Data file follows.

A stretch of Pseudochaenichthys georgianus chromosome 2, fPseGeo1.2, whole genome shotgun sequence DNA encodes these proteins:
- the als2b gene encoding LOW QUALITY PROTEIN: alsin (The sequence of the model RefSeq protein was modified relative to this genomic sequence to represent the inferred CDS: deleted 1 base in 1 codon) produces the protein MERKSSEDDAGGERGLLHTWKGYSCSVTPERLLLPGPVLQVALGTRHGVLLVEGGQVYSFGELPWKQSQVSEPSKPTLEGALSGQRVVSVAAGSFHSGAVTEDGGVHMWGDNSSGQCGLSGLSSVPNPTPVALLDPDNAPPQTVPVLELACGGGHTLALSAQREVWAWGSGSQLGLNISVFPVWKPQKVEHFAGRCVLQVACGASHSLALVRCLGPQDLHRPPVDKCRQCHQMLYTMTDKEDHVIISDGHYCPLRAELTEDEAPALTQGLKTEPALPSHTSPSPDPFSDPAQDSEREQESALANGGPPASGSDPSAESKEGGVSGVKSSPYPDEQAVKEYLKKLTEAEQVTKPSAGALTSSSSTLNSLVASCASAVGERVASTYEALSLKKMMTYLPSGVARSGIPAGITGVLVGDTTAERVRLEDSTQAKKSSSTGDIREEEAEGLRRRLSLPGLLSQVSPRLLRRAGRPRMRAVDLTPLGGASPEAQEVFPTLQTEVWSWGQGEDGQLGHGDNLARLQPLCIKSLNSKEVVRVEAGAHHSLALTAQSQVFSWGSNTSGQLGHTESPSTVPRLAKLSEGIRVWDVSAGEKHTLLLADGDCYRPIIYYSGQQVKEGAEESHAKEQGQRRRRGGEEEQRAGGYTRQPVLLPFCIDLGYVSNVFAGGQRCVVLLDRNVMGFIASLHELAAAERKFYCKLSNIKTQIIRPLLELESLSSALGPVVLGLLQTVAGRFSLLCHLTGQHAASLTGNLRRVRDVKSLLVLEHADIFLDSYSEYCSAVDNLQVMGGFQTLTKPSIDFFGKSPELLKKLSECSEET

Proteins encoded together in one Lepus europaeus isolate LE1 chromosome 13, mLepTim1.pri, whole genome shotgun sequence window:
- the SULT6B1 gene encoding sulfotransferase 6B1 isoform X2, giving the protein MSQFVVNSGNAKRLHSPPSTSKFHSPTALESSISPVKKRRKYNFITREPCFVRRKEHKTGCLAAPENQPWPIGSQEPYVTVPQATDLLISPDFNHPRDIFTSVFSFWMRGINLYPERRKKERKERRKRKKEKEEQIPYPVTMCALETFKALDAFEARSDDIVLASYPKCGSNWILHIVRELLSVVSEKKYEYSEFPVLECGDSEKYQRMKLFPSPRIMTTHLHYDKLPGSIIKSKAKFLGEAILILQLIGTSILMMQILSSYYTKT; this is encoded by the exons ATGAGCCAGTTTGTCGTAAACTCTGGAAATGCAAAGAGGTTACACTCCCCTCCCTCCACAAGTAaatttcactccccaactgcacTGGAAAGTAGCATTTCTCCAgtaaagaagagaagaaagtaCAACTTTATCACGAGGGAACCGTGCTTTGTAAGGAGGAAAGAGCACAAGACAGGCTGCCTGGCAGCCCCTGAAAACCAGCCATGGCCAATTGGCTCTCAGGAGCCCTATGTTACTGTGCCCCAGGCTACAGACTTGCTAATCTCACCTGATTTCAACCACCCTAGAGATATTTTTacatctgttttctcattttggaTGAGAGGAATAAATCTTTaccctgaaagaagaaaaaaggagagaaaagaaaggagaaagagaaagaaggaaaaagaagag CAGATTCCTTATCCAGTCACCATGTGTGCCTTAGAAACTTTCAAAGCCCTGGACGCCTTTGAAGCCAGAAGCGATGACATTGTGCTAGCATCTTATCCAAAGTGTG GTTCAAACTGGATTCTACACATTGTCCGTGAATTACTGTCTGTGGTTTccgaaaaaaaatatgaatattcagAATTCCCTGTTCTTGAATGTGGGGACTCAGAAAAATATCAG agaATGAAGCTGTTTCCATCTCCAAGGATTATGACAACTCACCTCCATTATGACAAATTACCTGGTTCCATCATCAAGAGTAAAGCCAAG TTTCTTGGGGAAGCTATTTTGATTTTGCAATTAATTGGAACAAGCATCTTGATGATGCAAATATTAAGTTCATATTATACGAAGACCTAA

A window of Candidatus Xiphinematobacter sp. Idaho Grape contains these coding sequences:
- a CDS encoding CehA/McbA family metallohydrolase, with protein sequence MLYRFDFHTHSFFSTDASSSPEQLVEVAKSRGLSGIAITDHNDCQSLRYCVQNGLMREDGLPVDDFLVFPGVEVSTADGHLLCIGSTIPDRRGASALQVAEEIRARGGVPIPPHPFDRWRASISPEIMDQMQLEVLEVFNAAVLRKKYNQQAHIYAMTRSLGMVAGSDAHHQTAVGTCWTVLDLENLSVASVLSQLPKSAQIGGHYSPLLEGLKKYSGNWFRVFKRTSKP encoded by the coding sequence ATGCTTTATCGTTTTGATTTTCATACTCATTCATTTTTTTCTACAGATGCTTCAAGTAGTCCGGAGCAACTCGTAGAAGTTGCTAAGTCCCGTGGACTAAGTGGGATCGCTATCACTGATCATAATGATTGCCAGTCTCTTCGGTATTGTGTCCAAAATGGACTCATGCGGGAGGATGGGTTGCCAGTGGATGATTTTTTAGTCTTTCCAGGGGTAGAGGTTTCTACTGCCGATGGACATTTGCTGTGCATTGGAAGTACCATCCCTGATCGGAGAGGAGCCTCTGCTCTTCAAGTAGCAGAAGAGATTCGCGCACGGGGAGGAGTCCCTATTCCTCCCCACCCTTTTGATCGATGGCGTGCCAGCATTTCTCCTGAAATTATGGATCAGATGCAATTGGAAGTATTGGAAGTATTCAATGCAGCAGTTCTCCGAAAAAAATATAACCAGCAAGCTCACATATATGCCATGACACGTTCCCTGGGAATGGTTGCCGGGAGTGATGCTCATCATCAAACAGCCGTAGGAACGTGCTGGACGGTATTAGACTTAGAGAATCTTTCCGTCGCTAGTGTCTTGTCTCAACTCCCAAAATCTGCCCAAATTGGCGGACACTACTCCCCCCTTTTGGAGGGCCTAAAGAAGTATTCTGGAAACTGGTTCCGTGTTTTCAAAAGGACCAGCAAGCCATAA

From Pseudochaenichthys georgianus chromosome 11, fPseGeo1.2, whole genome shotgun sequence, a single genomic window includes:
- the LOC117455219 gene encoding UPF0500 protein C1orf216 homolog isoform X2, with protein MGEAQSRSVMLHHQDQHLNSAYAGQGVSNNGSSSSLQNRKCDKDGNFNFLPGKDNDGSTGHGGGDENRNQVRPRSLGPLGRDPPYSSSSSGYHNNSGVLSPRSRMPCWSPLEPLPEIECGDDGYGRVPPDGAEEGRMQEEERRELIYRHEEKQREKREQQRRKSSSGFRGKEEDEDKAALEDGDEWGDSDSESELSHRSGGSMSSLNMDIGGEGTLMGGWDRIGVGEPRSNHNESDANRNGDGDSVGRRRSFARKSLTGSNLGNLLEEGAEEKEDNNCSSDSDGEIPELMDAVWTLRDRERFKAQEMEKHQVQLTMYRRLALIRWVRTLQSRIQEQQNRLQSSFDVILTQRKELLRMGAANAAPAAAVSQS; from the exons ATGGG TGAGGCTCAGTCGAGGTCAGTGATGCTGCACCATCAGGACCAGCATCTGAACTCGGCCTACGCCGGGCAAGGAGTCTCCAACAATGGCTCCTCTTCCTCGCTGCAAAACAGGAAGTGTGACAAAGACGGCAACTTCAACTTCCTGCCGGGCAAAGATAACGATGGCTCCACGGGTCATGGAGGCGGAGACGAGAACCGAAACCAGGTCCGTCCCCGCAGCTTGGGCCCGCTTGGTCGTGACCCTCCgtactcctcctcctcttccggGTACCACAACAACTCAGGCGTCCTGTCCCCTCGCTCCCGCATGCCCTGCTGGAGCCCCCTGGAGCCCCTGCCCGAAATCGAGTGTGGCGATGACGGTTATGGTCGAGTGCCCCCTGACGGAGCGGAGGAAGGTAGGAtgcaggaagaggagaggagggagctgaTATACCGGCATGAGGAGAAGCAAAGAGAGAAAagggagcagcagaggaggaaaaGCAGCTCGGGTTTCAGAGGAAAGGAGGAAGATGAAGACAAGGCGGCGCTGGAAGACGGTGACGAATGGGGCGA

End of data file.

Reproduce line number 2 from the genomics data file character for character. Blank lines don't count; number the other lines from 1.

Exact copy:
- the als2b gene encoding LOW QUALITY PROTEIN: alsin (The sequence of the model RefSeq protein was modified relative to this genomic sequence to represent the inferred CDS: deleted 1 base in 1 codon) produces the protein MERKSSEDDAGGERGLLHTWKGYSCSVTPERLLLPGPVLQVALGTRHGVLLVEGGQVYSFGELPWKQSQVSEPSKPTLEGALSGQRVVSVAAGSFHSGAVTEDGGVHMWGDNSSGQCGLSGLSSVPNPTPVALLDPDNAPPQTVPVLELACGGGHTLALSAQREVWAWGSGSQLGLNISVFPVWKPQKVEHFAGRCVLQVACGASHSLALVRCLGPQDLHRPPVDKCRQCHQMLYTMTDKEDHVIISDGHYCPLRAELTEDEAPALTQGLKTEPALPSHTSPSPDPFSDPAQDSEREQESALANGGPPASGSDPSAESKEGGVSGVKSSPYPDEQAVKEYLKKLTEAEQVTKPSAGALTSSSSTLNSLVASCASAVGERVASTYEALSLKKMMTYLPSGVARSGIPAGITGVLVGDTTAERVRLEDSTQAKKSSSTGDIREEEAEGLRRRLSLPGLLSQVSPRLLRRAGRPRMRAVDLTPLGGASPEAQEVFPTLQTEVWSWGQGEDGQLGHGDNLARLQPLCIKSLNSKEVVRVEAGAHHSLALTAQSQVFSWGSNTSGQLGHTESPSTVPRLAKLSEGIRVWDVSAGEKHTLLLADGDCYRPIIYYSGQQVKEGAEESHAKEQGQRRRRGGEEEQRAGGYTRQPVLLPFCIDLGYVSNVFAGGQRCVVLLDRNVMGFIASLHELAAAERKFYCKLSNIKTQIIRPLLELESLSSALGPVVLGLLQTVAGRFSLLCHLTGQHAASLTGNLRRVRDVKSLLVLEHADIFLDSYSEYCSAVDNLQVMGGFQTLTKPSIDFFGKSPELLKKLSECSEET